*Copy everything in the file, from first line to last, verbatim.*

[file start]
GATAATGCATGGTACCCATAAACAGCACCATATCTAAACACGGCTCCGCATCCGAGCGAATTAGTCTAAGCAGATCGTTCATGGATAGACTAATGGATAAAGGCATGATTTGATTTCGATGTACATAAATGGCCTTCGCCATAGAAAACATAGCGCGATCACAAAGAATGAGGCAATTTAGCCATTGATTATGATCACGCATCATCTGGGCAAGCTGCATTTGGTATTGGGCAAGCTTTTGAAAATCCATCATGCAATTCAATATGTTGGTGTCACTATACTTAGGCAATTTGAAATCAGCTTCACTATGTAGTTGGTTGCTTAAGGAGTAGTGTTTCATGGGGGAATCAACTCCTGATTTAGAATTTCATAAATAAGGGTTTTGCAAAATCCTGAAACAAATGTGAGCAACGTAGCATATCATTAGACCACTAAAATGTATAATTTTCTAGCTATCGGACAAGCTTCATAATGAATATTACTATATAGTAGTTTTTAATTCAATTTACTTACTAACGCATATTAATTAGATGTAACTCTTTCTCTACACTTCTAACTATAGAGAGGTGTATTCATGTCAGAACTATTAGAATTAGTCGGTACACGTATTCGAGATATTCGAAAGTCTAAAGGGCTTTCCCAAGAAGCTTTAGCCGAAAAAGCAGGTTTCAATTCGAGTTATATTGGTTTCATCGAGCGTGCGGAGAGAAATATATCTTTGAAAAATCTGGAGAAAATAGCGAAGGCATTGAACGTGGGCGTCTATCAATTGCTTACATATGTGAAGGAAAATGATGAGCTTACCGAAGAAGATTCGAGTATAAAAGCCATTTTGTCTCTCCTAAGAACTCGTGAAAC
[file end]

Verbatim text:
GATAATGCATGGTACCCATAAACAGCACCATATCTAAACACGGCTCCGCATCCGAGCGAATTAGTCTAAGCAGATCGTTCATGGATAGACTAATGGATAAAGGCATGATTTGATTTCGATGTACATAAATGGCCTTCGCCATAGAAAACATAGCGCGATCACAAAGAATGAGGCAATTTAGCCATTGATTATGATCACGCATCATCTGGGCAAGCTGCATTTGGTATTGGGCAAGCTTTTGAAAATCCATCATGCAATTCAATATGTTGGTGTCACTATACTTAGGCAATTTGAAATCAGCTTCACTATGTAGTTGGTTGCTTAAGGAGTAGTGTTTCATGGGGGAATCAACTCCTGATTTAGAATTTCATAAATAAGGGTTTTGCAAAATCCTGAAACAAATGTGAGCAACGTAGCATATCATTAGACCACTAAAATGTATAATTTTCTAGCTATCGGACAAGCTTCATAATGAATATTACTATATAGTAGTTTTTAATTCAATTTACTTACTAACGCATATTAATTAGATGTAACTCTTTCTCTACACTTCTAACTATAGAGAGGTGTATTCATGTCAGAACTATTAGAATTAGTCGGTACACGTATTCGAGATATTCGAAAGTCTAAAGGGCTTTCCCAAGAAGCTTTAGCCGAAAAAGCAGGTTTCAATTCGAGTTATATTGGTTTCATCGAGCGTGCGGAGAGAAATATATCTTTGAAAAATCTGGAGAAAATAGCGAAGGCATTGAACGTGGGCGTCTATCAATTGCTTACATATGTGAAGGAAAATGATGAGCTTACCGAAGAAGATTCGAGTATAAAAGCCATTTTGTCTCTCCTAAGAACTCGTGAAAC